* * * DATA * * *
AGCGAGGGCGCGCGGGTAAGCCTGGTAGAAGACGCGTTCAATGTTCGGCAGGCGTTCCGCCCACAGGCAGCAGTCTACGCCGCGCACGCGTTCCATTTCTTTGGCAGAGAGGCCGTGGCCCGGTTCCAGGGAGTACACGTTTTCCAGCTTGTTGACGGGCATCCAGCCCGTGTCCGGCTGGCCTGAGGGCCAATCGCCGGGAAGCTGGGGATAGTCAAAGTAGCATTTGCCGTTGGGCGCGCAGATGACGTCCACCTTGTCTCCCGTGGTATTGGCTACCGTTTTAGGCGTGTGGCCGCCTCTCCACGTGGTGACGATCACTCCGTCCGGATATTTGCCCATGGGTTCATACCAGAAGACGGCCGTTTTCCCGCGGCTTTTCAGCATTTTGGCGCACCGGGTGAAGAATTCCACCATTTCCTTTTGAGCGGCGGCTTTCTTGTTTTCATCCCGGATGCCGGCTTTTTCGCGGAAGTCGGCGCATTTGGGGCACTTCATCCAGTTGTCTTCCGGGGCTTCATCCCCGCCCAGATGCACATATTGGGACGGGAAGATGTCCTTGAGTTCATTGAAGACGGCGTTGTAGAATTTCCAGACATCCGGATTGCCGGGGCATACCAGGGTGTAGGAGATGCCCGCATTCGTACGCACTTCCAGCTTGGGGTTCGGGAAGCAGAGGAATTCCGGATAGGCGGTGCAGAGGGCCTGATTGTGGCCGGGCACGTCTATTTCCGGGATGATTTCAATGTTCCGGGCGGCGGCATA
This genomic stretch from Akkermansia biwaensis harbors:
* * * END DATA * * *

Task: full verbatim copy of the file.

AGCGAGGGCGCGCGGGTAAGCCTGGTAGAAGACGCGTTCAATGTTCGGCAGGCGTTCCGCCCACAGGCAGCAGTCTACGCCGCGCACGCGTTCCATTTCTTTGGCAGAGAGGCCGTGGCCCGGTTCCAGGGAGTACACGTTTTCCAGCTTGTTGACGGGCATCCAGCCCGTGTCCGGCTGGCCTGAGGGCCAATCGCCGGGAAGCTGGGGATAGTCAAAGTAGCATTTGCCGTTGGGCGCGCAGATGACGTCCACCTTGTCTCCCGTGGTATTGGCTACCGTTTTAGGCGTGTGGCCGCCTCTCCACGTGGTGACGATCACTCCGTCCGGATATTTGCCCATGGGTTCATACCAGAAGACGGCCGTTTTCCCGCGGCTTTTCAGCATTTTGGCGCACCGGGTGAAGAATTCCACCATTTCCTTTTGAGCGGCGGCTTTCTTGTTTTCATCCCGGATGCCGGCTTTTTCGCGGAAGTCGGCGCATTTGGGGCACTTCATCCAGTTGTCTTCCGGGGCTTCATCCCCGCCCAGATGCACATATTGGGACGGGAAGATGTCCTTGAGTTCATTGAAGACGGCGTTGTAGAATTTCCAGACATCCGGATTGCCGGGGCATACCAGGGTGTAGGAGATGCCCGCATTCGTACGCACTTCCAGCTTGGGGTTCGGGAAGCAGAGGAATTCCGGATAGGCGGTGCAGAGGGCCTGATTGTGGCCGGGCACGTCTATTTCCGGGATGATTTCAATGTTCCGGGCGGCGGCATA
This genomic stretch from Akkermansia biwaensis harbors: